# Fundamental group of a topological group

It is well known that the fundamental group of a path-connected topological group is abelian. Suppose that $$G$$ is a connected topological group and let $$Ab(G)$$ the abelianization of the topological group $$G$$. Is there a relation between $$\pi_{1}G$$ and $$\pi_{1}(Ab(G))$$ ?

• There's a functorial homomorphism. Have you looked at any examples? Do you have any more precise question?
– YCor
Mar 25 '19 at 19:52
• @YCor sure, how far the functorial homomorphism from being an isomorphism
– lab
Mar 25 '19 at 19:59
• Have you looked at any examples?
– YCor
Mar 25 '19 at 20:06
• @YCor no, do you have a trivial easy example ?
– lab
Mar 25 '19 at 20:09
• SU(2) and SO(3) are good ones... Mar 25 '19 at 21:04

This question is arguably too broad, but I interpret that to mean the OP is somewhat new to this area. So, I'll give some basics, in a CW answer, and I encourage others to add to it if they want to. First, for any group $$G$$, the abelianization $$Ab(G)$$ is defined to be the group $$G/[G,G]$$ where $$[G,G]$$ is the commutator subgroup. There is a natural quotient map $$G \to Ab(G)$$. The assignment of $$G$$ to $$Ab(G)$$ is also a functor from the category of groups to the category of abelian groups, and this functor realizes the latter as a reflective subcategory of the former.

If $$G$$ is a topological group, then $$G/[G,G]$$ can be given the quotient topology. See Section 5 of these notes. A common situation of interest is when $$G$$ is a (compact) Lie group. Taking the fundamental group is a functor $$X\mapsto \pi_1(X)$$ to the category of groups. Note that $$\pi_1(G)$$ does not need to be a topological group. See the thesis of Jeremy Brazas. Because $$\pi_1$$ is a functor, there is a natural homomorphism $$\pi_1(G) \to \pi_1(Ab(G))$$. The comments demonstrate that this morphism need not be injective or surjective in general. Here are some links where examples are computed: here, here, here.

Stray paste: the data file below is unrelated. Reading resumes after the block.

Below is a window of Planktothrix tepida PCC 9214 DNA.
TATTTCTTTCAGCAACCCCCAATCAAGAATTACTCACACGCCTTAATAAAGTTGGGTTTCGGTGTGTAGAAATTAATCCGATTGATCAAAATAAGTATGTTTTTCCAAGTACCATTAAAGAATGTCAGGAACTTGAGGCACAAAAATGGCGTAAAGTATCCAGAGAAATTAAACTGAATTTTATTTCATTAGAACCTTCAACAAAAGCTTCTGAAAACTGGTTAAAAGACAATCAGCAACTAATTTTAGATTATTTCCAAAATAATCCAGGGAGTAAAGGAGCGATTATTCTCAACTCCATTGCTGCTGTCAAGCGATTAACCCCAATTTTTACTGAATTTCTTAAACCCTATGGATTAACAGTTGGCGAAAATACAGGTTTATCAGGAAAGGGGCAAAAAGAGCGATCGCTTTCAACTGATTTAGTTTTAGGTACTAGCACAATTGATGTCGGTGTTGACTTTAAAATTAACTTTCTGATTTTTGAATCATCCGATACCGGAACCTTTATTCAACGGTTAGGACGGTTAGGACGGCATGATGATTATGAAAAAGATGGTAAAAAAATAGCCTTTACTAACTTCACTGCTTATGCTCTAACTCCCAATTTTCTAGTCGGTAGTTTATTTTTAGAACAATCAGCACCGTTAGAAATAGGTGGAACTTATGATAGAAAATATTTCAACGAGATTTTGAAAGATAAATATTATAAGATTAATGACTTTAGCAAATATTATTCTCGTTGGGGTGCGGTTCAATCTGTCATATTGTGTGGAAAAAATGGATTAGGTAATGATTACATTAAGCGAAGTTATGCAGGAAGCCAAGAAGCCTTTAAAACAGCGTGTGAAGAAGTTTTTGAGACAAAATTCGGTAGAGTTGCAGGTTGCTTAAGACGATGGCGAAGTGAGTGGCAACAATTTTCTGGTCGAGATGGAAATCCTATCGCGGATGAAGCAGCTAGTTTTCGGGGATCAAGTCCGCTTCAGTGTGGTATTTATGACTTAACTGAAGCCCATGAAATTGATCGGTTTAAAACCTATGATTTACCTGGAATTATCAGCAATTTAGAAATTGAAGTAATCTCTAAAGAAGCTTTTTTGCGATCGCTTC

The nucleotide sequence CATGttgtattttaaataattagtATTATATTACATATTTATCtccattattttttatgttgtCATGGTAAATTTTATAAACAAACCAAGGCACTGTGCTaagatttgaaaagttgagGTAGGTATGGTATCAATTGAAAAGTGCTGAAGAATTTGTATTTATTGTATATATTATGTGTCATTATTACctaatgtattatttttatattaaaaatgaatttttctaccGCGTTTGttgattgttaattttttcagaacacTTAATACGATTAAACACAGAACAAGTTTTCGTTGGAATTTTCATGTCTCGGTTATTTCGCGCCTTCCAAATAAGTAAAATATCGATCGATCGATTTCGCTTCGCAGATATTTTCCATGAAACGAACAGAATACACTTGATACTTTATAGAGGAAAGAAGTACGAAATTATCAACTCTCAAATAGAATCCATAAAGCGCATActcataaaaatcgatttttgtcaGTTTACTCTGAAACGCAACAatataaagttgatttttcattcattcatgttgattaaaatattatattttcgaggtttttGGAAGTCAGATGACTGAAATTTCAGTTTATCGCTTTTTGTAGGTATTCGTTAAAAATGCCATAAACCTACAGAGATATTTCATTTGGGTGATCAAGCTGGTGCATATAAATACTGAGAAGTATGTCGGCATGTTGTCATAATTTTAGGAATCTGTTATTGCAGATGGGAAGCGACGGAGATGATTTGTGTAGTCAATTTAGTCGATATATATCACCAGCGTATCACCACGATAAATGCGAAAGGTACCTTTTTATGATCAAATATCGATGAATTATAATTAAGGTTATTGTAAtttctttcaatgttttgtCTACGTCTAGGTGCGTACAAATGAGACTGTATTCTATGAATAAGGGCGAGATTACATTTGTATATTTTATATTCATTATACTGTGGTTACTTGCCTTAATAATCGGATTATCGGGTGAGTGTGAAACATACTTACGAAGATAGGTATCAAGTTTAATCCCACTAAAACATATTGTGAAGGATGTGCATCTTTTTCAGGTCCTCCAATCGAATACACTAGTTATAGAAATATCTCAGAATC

If $$G$$ is a compact connected Lie group, then standard classification results show that there is a diagram $$G\xleftarrow{f}H\xrightarrow{g}T\times K$$, where $$f$$ and $$g$$ are surjective with finite kernel (and so are coverings), and $$T$$ is a torus, and $$K$$ is a finite product of simple Lie groups, which have finite fundamental groups. This gives maps $$\pi_1(G)\xleftarrow{\pi_1(f)}\pi_1(H)\xrightarrow{\pi_1(g)}\pi_1(T)\times\pi_1(K)$$, where $$\pi_1(f)$$ and $$\pi_1(g)$$ are injective with finite cokernel. This shows that $$\pi_1(G)$$, $$\pi_1(H)$$ and $$\pi_1(T)$$ are the same up to a finite error. We also get surjective homomorphisms $$\text{Ab}(G)\xleftarrow{\text{Ab}(f)}\text{Ab}(H)\xrightarrow{\text{Ab}(g)}\text{Ab}(T\times K)=T$$, where $$\text{Ab}(G)$$ and $$\text{Ab}(H)$$ are compact connected abelian Lie groups and therefore tori. There are a few more details to sort out, but I am pretty sure that $$\text{Ab}(f)$$ and $$\text{Ab}(g)$$ are again finite coverings so $$\pi_1(\text{Ab}(G))$$ and $$\pi_1(\text{Ab}(H))$$ are again the same as $$\pi_1(T)$$ up to a finite error. For any given $$G$$ it should not be hard to pin down the details and find $$\text{Ab}(G)$$ and $$\pi_1(\text{Ab}(G))$$ explicitly.

As a consequence of the Peter-Weyl Theorem, an arbitrary compact Hausdorff group can be written as the inverse limit of a filtered diagram of compact Lie groups, and one could use this to transfer some results from the Lie case to the general case.

For any connected Lie group $$G$$, there is a maximal compact subgroup $$G_0\leq G$$ such that the inclusion $$G_0\to G$$ is a homotopy equivalence. One should be able to learn something from this, but I have not thought through the details.

• There's no obvious reduction from connected Lie groups to the easy case of compact connected Lie groups, because taking the abelianization does not commute with "passing to a maximal compact subgroup". To be more concrete, if $G=\mathrm{SL}_2(\mathbf{R})$ then abelianization induces $\mathbf{Z}\to 0$ on $\pi_1$, but for the maximal compact subgroups, it induces the identity of $\mathbf{Z}$.
– YCor
Mar 27 '19 at 10:35